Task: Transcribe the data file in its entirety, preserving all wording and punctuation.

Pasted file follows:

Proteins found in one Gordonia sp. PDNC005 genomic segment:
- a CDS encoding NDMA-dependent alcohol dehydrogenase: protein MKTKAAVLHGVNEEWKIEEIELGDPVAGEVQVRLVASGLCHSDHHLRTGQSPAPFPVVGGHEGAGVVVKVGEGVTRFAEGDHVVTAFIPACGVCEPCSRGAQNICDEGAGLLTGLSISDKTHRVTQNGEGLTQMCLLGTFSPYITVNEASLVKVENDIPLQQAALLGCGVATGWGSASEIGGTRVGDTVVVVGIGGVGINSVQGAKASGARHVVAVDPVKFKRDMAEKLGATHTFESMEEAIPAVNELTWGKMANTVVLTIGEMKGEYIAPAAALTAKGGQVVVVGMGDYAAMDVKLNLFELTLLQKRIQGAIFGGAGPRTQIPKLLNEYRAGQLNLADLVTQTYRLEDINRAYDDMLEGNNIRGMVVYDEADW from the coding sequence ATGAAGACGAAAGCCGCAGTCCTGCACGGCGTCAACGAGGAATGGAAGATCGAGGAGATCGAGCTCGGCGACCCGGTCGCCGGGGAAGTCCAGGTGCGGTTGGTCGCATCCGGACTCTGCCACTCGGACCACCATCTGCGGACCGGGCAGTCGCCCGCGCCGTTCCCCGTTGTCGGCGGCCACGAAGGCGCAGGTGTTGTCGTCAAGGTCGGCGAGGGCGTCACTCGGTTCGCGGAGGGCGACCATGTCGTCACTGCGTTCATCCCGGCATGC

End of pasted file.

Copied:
Proteins found in one Gordonia sp. PDNC005 genomic segment:
- a CDS encoding NDMA-dependent alcohol dehydrogenase: protein MKTKAAVLHGVNEEWKIEEIELGDPVAGEVQVRLVASGLCHSDHHLRTGQSPAPFPVVGGHEGAGVVVKVGEGVTRFAEGDHVVTAFIPACGVCEPCSRGAQNICDEGAGLLTGLSISDKTHRVTQNGEGLTQMCLLGTFSPYITVNEASLVKVENDIPLQQAALLGCGVATGWGSASEIGGTRVGDTVVVVGIGGVGINSVQGAKASGARHVVAVDPVKFKRDMAEKLGATHTFESMEEAIPAVNELTWGKMANTVVLTIGEMKGEYIAPAAALTAKGGQVVVVGMGDYAAMDVKLNLFELTLLQKRIQGAIFGGAGPRTQIPKLLNEYRAGQLNLADLVTQTYRLEDINRAYDDMLEGNNIRGMVVYDEADW from the coding sequence ATGAAGACGAAAGCCGCAGTCCTGCACGGCGTCAACGAGGAATGGAAGATCGAGGAGATCGAGCTCGGCGACCCGGTCGCCGGGGAAGTCCAGGTGCGGTTGGTCGCATCCGGACTCTGCCACTCGGACCACCATCTGCGGACCGGGCAGTCGCCCGCGCCGTTCCCCGTTGTCGGCGGCCACGAAGGCGCAGGTGTTGTCGTCAAGGTCGGCGAGGGCGTCACTCGGTTCGCGGAGGGCGACCATGTCGTCACTGCGTTCATCCCGGCATGC